While programmes and projects are similar in that they are unique, transient endeavours, undertaken to achieve planned inter-related objectives. Projects should be used where the focus is on a particular project, programme or portfolio management aspect, prioritised by urgency and importance. That is, work leading to a single output (i.e. low complexity of scope) is typically referred to as a project. Work that combines multiple projects with change management to deliver benefits (i.e. higher complexity of scope) is considered to be a programme.
What should be avoided at all costs is attempting to implement the Praxis 360 maturity assessment improvement as an operational activity. The required business change will be sporadic at best, and the sustained change likely to fail. If there are funding and/or capacity considerations, then an external implementation partner maybe a consideration or even PMO-as-Service option considered. Like any proposed options, decisions to outsource those desired services, should be based on a cost-benefits analysis, to ensure a positive return on investment for this sometimes costly venture. If this approach is adopted, then its important that arrangements are made for cross-skilling and knowledge transfer between contracted resources and existing employees within the PMO.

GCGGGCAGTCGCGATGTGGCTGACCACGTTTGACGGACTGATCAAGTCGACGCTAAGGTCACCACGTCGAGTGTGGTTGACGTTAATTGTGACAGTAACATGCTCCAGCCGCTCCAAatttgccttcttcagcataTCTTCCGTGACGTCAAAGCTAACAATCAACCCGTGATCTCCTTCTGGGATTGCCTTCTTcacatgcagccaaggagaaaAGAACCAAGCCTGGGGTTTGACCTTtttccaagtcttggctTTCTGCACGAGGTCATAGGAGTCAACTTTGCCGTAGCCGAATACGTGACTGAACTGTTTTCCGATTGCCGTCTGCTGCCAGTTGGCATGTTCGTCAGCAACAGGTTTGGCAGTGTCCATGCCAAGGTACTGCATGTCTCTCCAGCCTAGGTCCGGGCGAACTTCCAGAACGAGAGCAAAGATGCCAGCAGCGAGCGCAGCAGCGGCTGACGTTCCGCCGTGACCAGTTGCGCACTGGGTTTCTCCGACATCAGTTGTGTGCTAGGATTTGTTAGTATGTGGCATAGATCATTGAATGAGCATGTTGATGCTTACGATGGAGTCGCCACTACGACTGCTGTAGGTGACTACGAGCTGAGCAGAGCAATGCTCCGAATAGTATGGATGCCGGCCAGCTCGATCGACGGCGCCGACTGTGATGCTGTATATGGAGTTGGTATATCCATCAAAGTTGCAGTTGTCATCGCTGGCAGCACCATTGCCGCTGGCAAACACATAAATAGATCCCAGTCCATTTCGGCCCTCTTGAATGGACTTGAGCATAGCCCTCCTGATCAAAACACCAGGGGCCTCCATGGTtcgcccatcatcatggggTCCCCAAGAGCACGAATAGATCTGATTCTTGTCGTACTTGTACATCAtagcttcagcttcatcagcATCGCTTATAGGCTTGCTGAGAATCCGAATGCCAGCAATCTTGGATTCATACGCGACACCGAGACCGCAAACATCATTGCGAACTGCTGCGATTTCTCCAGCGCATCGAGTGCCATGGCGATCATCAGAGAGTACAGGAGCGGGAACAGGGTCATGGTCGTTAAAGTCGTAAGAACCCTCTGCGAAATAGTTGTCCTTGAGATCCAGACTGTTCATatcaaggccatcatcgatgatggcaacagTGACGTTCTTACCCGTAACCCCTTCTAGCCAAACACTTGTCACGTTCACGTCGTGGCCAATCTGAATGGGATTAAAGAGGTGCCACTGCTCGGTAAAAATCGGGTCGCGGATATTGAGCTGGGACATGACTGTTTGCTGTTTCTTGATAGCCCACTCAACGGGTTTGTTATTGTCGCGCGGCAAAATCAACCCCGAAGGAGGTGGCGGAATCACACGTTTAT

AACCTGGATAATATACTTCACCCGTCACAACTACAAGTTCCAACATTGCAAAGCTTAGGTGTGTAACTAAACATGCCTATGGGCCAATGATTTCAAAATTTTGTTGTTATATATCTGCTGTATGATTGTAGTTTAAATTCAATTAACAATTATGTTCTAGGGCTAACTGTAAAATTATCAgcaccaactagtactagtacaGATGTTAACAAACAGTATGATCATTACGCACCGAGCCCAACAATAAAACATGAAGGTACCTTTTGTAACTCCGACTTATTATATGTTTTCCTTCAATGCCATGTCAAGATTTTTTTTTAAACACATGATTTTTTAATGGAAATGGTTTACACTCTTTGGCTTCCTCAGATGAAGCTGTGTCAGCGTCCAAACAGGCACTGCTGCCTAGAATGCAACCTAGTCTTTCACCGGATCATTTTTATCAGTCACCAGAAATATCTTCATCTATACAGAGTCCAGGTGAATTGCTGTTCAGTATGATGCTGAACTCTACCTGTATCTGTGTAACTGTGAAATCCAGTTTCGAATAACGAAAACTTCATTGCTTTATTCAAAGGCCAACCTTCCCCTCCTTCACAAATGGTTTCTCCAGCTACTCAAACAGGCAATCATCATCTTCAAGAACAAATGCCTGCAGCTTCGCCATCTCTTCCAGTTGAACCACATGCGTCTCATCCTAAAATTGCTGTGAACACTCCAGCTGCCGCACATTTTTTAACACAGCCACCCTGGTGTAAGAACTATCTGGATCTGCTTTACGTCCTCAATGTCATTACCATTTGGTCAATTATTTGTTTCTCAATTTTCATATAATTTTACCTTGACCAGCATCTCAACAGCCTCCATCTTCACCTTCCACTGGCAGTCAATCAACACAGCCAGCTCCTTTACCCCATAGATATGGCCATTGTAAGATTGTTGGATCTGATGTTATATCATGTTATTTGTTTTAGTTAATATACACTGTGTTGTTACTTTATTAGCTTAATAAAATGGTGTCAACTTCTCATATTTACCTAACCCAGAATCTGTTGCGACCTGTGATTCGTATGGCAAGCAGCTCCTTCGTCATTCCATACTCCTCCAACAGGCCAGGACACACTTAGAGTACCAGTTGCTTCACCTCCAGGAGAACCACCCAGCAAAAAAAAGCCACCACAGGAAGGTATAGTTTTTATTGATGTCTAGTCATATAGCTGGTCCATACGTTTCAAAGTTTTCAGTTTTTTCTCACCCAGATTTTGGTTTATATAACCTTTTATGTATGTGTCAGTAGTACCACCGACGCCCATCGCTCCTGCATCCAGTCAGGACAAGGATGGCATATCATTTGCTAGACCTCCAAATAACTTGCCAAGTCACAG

So like any programme or project, it requires the spending authority to demonstrate that the spending proposal is being implemented in accordance with a recognised programme and project management methodology and that there are robust arrangements in place for change management, benefits management and risk management.